Michael J. Miller, The Hijacked Elephant
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“Rather than irrelevant pieces of a puzzle strewn between two covers, in the end, we find that the Biblical record is much like a screenplay or non-fiction book. It’s one story. The leading man and the supporting cast of characters that we find in the first chapter are there in the last chapter. Genesis and Revelation are tied together by its characters, as is the entire plot found in the Biblical record. It’s quite an amazing story.”
New Testament Book of Thessalonians
New Testament Book of Corinthians
New Testament Book of Matthew
New Testament Book of Revelation
An exerpt from chapter fourPentecost, the First Fruits and Christianity:
We have seen very clear evidence that the days observed by our forefathers of the House of Israel, under the law given by Moses to all Israel, have a duality to them. Christ was the Passover lamb taking us from under the bondage of the law and sin portrayed by Israel coming out of Egypt. The Bible, the Biblical record is one complete book written to the same people. And as we know, Christ plainly said, “I am not sent but unto the lost sheep of the House of Israel.”
Pentecost, as it is known in the New Testament, is a fulfilling of the Old Testament high holy day of convocation when the sheaf, or bundle of grain representing the first fruits of the summer harvest, was waved before the LORD. This annual high holy day of Pentecost had huge implications. It symbolically portrayed the day that would mark the beginning of Christianity.
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Let’s go back then to that Pentecost day, nearly 2000 years ago when the apostles and disciples were gathered together. It marked the very first Pentecost of the new era, a day that remains until this day, the most significant day in Christianity, as it was the day Christianity began. No longer was the Old Testament sheaf offering in effect. Christ told his disciples:
“But the Comforter, which is the Holy Spirit, whom the Father will send in my name, he shall teach you all things, and bring all things to your remembrance, whatsoever I have said unto you.”
The spiritual fulfillment of Pentecost was about to take place. Let’s read of the account in the Book of Acts. “And when the day of Pentecost was fully come, they were all with one accord in one place. And suddenly there came a sound from heaven as of a rushing mighty wind, and it filled the entire house where they were sitting. And there appeared unto them cloven tongues like as of fire, and it sat upon each of them. And they were all filled with the Holy Spirit, and began to speak with other tongues, as the Spirit gave them utterance.”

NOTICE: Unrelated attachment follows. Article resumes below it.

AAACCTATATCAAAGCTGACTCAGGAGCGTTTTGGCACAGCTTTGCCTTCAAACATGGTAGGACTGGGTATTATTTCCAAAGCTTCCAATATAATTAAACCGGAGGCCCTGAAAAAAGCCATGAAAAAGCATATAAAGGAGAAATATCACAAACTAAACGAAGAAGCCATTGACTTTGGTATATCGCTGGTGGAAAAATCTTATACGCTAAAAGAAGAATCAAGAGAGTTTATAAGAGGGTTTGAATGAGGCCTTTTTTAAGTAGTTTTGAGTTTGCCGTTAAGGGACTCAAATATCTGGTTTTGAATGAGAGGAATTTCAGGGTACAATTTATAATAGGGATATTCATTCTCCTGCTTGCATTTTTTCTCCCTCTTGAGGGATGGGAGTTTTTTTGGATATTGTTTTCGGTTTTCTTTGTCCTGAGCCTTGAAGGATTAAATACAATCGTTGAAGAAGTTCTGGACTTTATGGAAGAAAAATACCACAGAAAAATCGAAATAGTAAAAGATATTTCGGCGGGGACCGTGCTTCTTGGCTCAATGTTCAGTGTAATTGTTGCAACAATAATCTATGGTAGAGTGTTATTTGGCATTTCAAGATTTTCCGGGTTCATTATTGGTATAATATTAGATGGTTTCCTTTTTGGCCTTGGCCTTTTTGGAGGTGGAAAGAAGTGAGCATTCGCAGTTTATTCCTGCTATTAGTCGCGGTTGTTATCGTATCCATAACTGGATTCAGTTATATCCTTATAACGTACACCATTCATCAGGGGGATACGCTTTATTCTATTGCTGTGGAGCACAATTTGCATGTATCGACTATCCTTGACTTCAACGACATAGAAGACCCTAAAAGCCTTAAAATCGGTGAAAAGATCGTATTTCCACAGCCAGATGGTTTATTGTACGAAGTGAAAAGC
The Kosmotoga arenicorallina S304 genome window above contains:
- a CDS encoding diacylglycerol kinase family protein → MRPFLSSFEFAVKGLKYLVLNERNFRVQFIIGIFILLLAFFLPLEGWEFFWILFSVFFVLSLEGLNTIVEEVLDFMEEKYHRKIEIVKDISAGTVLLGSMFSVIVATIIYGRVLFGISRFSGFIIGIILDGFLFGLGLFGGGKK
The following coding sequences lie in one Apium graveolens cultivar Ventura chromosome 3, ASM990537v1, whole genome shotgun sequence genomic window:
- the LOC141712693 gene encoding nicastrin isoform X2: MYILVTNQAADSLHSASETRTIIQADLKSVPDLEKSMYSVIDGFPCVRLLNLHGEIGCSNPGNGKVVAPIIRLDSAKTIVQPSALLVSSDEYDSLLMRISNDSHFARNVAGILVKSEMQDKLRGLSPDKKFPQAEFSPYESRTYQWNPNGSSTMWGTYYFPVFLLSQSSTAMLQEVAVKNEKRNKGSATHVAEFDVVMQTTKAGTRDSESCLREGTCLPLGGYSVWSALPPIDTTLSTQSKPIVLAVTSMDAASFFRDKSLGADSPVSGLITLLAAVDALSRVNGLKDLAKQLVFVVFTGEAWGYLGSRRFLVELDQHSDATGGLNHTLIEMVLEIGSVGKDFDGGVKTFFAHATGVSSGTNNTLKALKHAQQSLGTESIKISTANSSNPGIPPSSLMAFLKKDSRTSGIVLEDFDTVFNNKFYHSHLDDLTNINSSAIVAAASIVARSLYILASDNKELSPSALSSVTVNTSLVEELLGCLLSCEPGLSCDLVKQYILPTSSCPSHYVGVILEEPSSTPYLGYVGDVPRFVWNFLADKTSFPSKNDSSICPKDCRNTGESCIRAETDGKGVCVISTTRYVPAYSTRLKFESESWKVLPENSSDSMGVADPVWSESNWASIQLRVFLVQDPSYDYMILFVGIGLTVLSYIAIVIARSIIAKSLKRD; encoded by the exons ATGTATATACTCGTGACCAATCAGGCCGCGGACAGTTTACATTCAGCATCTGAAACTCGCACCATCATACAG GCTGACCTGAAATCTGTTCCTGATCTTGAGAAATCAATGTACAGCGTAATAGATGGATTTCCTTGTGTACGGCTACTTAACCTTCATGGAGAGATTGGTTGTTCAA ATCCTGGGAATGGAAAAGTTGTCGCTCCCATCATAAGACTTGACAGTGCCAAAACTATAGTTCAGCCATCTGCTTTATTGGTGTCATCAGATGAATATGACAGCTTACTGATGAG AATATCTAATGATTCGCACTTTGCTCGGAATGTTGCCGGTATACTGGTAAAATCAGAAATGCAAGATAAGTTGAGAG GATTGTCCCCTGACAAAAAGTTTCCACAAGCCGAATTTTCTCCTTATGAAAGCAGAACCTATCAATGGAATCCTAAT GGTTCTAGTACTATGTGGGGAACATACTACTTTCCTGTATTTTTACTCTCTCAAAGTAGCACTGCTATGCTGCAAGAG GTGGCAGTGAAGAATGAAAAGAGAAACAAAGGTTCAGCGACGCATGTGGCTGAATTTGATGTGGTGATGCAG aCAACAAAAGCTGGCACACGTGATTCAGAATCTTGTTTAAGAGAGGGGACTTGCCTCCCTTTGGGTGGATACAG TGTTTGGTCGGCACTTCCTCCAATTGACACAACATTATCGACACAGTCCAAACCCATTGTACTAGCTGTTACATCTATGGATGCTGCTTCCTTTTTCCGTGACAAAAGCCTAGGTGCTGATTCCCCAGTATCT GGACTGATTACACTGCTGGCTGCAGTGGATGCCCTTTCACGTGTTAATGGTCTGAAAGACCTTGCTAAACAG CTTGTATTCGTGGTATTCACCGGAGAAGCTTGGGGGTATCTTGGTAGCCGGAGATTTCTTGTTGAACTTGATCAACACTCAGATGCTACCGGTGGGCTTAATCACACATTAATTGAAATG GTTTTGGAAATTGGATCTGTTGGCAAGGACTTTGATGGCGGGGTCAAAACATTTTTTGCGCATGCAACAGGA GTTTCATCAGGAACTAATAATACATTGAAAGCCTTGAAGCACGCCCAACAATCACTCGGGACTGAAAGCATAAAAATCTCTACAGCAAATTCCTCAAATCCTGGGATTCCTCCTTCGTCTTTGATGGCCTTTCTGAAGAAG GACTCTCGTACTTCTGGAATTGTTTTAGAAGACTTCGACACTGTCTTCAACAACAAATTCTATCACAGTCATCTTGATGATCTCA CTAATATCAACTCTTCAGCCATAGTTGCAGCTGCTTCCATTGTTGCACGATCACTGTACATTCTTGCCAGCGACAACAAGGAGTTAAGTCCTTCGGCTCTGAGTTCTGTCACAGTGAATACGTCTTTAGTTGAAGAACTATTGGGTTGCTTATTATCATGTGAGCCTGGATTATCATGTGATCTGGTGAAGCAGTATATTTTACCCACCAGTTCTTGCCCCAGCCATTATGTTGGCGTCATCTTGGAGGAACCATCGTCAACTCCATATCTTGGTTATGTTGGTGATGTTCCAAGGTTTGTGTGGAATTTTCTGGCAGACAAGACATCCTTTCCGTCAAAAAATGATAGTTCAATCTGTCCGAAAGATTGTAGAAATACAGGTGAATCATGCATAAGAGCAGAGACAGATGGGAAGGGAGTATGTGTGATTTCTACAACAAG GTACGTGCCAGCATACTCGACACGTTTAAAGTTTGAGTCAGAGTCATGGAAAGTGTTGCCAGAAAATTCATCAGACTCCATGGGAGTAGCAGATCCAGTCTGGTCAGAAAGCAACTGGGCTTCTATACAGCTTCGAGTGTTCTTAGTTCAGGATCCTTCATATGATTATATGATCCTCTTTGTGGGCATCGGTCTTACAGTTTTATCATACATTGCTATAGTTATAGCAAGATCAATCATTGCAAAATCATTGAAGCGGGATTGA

The “day of Pentecost was fully come.” This reference is to the fact that previous Pentecosts were observances of the Old Testament ordinances, remembrances as given to Israel by Moses to be observed in their land. This is signifying that the fulfillment of the day of Pentecost was now a fact.
I don’t wish to get into a discussion here about “speaking in tongues.” But suffice to say, this is explained in the context of the account. However, it was an outward sign of the event that had just transpired. And it was occurring in front of Jews of Jerusalem, devout men and men of every nation. This certainly would be considered a credible audience, and therefore serve as a reliable witness of the event. As such, word of this event would spread rather quickly drawing the crowds that gathered there.
“And there were dwelling at Jerusalem Jews, devout men, out of every nation under heaven. Now when this was noised abroad, the multitude came together, and were confounded, because that every man heard them speak in his own language. And they were all amazed and marveled, saying one to another, Behold, are not all these which speak Galileans? And how is it we hear every man in our own tongue, wherein we were born?”
All this caused quite a stir for nothing before had ever been seen or heard like this in Jerusalem. Naturally some were asking what this meant, and others thought they were all suffering from the effects of too much wine. However Peter, who was there with the other apostles, stood up to speak.
“You men of Judaea, and all that dwell at Jerusalem, be this known unto you, and listen to my words: For these are not drunken, as you suppose, seeing it is the third hour of the day [about 9 am]. But this is that which was spoken by the prophet Joel;…”
Joel, a prophet, wrote his book about 790 BC, which is the Assyrian period of the first seven of the books of the minor prophets. It was the Assyrians who, as you may recall from The Blind Man’s Elephant, took the House of Israel into captivity, upon their divorce from God and their covenant relationship, because of their ungodliness in following false gods they had hijacked.
The Assyrians took the House of Israel captive first in the lands of Zebulon and Naphtali in Galilee. This, too, was the very area in which Christ began his ministry to redeem the lost sheep of the House of Israel. As Paul wrote, “And it shall come to pass, that in the place where it was said to them, You are not my people; there shall they be called the children of the living God.” Paul was quoting a prophecy of Hosea. It is not a reference here to “gentiles of the world,” but rather to the divorced covenant condition of the House of Israel at the time of the Assyrian captivity.